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in·dent 1

v. in·dent·ed, in·dent·ing, in·dents
1. To set (the first line of a paragraph, for example) in from the margin.
a. To cut or tear (a document with two or more copies) along an irregular line so that the parts can later be matched for establishing authenticity.
b. To draw up (a document) in duplicate or triplicate.
a. To notch or serrate the edge of; make jagged.
b. To make notches, grooves, or holes in (wood, for example) for the purpose of mortising.
c. To fit or join together by or as if by mortising.
4. Chiefly British To order (goods) by purchase order or official requisition.
1. To make or form an indentation.
2. Chiefly British To draw up or order an indent.
n. (ĭn-dĕnt′, ĭn′dĕnt′)
1. The act of indenting or the condition of being indented.
2. A blank space before the beginning of an indented line: a two-pica indent.
3. An indenture.
4. A US certificate issued at the close of the American Revolution for interest due on the public debt.
5. Chiefly British An official requisition or purchase order for goods.

[Middle English endenten, to notch, from Anglo-Norman and Old French endenter, both from Medieval Latin indentāre : Latin in-, in; see in-2 + Latin dēns, dent-, tooth; see dent- in Indo-European roots.]

in·dent 2

tr.v. in·dent·ed, in·dent·ing, in·dents
To impress (a design, for example); stamp.
n. (ĭn-dĕnt′, ĭn′dĕnt′)
An indentation.
American Heritage® Dictionary of the English Language, Fifth Edition. Copyright © 2016 by Houghton Mifflin Harcourt Publishing Company. Published by Houghton Mifflin Harcourt Publishing Company. All rights reserved.
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Curving inward:
The American Heritage® Roget's Thesaurus. Copyright © 2013, 2014 by Houghton Mifflin Harcourt Publishing Company. Published by Houghton Mifflin Harcourt Publishing Company. All rights reserved.
مُسَنَّن الحافَّه


[ɪnˈdentɪd] ADJ [type] → sangrado; [surface] → abollado
a deeply indented coastlineuna costa muy accidentada
Collins Spanish Dictionary - Complete and Unabridged 8th Edition 2005 © William Collins Sons & Co. Ltd. 1971, 1988 © HarperCollins Publishers 1992, 1993, 1996, 1997, 2000, 2003, 2005


[ɪnˈdɛntɪd] adj (Typ) → rientrante; (surface) → intaccato/a, ammaccato/a; (coastline) → frastagliato/a
Collins Italian Dictionary 1st Edition © HarperCollins Publishers 1995


(inˈdent) verb
to begin (a line of writing) farther in from the margin than the other lines.
noun (ˈindent)
(also ˌindenˈtation) the space left at the beginning of a line, eg the first line of a paragraph.
ˌindenˈtation (inden-) noun
1. a V-shaped cut (in the edge or outline of an object).
2. an indent.
3. a deep inward curve in a coastline.
inˈdented adjective
having an edge, outline etc with V-shaped cuts or inward curves.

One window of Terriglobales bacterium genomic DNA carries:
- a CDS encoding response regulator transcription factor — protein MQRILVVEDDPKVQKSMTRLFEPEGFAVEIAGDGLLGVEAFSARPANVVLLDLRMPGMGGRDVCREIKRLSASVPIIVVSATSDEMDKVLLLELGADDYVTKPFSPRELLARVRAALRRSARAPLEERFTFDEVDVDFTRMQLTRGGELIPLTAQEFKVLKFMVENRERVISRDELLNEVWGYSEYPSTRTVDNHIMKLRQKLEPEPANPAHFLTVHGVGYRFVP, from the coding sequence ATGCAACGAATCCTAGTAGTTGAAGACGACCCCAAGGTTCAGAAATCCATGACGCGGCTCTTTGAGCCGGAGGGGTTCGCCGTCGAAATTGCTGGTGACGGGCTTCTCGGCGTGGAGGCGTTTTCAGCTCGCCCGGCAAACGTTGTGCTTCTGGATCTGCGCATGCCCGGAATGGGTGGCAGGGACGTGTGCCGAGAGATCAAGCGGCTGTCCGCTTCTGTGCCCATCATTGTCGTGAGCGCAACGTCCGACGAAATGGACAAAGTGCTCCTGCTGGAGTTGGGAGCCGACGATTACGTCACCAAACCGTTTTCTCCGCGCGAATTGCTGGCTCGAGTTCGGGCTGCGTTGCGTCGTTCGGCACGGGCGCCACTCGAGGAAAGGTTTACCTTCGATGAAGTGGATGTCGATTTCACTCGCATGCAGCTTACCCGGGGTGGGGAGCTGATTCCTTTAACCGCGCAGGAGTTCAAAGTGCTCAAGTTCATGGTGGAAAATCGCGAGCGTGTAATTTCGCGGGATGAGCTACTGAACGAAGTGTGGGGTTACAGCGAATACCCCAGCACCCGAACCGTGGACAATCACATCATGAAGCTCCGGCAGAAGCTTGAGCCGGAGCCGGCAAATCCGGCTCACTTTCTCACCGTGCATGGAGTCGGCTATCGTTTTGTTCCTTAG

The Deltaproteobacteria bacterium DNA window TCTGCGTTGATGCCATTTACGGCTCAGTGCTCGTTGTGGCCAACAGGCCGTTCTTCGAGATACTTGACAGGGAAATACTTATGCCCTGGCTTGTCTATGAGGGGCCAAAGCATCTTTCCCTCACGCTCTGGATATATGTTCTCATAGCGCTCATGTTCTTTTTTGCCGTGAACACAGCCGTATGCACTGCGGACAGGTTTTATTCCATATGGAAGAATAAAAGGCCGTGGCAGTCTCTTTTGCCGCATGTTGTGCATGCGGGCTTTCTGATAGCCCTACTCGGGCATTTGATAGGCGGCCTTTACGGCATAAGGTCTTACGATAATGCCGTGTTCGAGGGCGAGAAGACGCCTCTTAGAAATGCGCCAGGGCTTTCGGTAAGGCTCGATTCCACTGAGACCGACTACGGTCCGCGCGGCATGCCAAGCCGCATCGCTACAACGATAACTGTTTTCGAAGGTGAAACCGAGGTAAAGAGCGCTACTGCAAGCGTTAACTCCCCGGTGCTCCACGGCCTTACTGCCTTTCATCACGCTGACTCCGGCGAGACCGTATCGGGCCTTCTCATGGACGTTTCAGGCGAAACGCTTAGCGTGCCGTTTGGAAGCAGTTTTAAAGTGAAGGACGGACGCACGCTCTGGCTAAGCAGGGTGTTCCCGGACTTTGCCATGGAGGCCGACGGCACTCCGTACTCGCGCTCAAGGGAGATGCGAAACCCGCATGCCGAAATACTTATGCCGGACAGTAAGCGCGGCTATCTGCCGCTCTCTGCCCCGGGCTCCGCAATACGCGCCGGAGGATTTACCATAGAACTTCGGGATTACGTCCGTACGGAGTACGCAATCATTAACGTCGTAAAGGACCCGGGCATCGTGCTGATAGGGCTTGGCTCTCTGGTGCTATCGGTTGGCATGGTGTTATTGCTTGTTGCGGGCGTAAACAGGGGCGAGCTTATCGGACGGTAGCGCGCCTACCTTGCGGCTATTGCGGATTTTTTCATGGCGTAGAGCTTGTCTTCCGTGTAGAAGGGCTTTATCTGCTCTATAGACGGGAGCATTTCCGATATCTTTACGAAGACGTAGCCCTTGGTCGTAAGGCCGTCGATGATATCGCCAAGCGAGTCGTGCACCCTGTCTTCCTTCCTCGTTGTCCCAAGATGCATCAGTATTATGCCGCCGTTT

Kernerman English Multilingual Dictionary © 2006-2013 K Dictionaries Ltd.
References in classic literature ?
Their angular, capricious, and deeply indented coasts are rich in gulfs and peninsulas.
The present draft, besides innumerable verbal alterations and improvements upon the original, is more carefully punctuated, and, the lines being indented, presents a more pleasing appearance, to the eye at least.
THE Columbia, or Oregon, for the distance of thirty or forty miles from its entrance into the sea, is, properly speaking, a mere estuary, indented by deep bays so as to vary from three to seven miles in width; and is rendered extremely intricate and dangerous by shoals reaching nearly from shore to shore, on which, at times, the winds and currents produce foaming and tumultuous breakers.
Every one turned towards the procureur, who, unable to bear the universal gaze now riveted on him alone, advanced staggering into the midst of the tribunal, with his hair dishevelled and his face indented with the mark of his nails.
But no, thank heaven, both man and horse were gone, and nothing was left to witness against me but two objects - unpleasant enough in themselves to be sure, and presenting a very ugly, not to say murderous appearance - in one place, the hat saturated with rain and coated with mud, indented and broken above the brim by that villainous whip-handle; in another, the crimson handkerchief, soaking in a deeply tinctured pool of water - for much rain had fallen in the interim.
What mean'th this torture With dull, indented arrows?
Her half cajoling, half mocking air, and her ready smile, were difficult to confront with severity; and Miss Wilson knew it; for she would not look at her even when attracted by a convulsive start and an angry side glance from Miss Lindsay, who had just been indented between the ribs by a finger tip.
Besides this bay the shores of the island are indented by several other extensive inlets, into which descend broad and verdant valleys.
The front of this living column was distinctly marked by a line but very slightly indented, so regular and even was the flight.
For a long while his quest was fruitless; the wind carried him toward the west until he came in sight of the famous Mountains of the Moon, which grouped themselves in a semicircle around the extremity of Lake Tanganayika; their ridges, but slightly indented, stood out against the bluish horizon, so that they might have been mistaken for a natural fortification, not to be passed by the explorers of the centre of Africa.
She still stood sketching; but, as she sketched, there was a struggle within her, which found expression in the depth of the few last lines the parasol point indented into the table-cloth, and then some tears fell from her eyes.
To the north stretched the limpid, and, as it appeared from that dizzy height, the narrow sheet of the "holy lake," indented with numberless bays, embellished by fantastic headlands, and dotted with countless islands.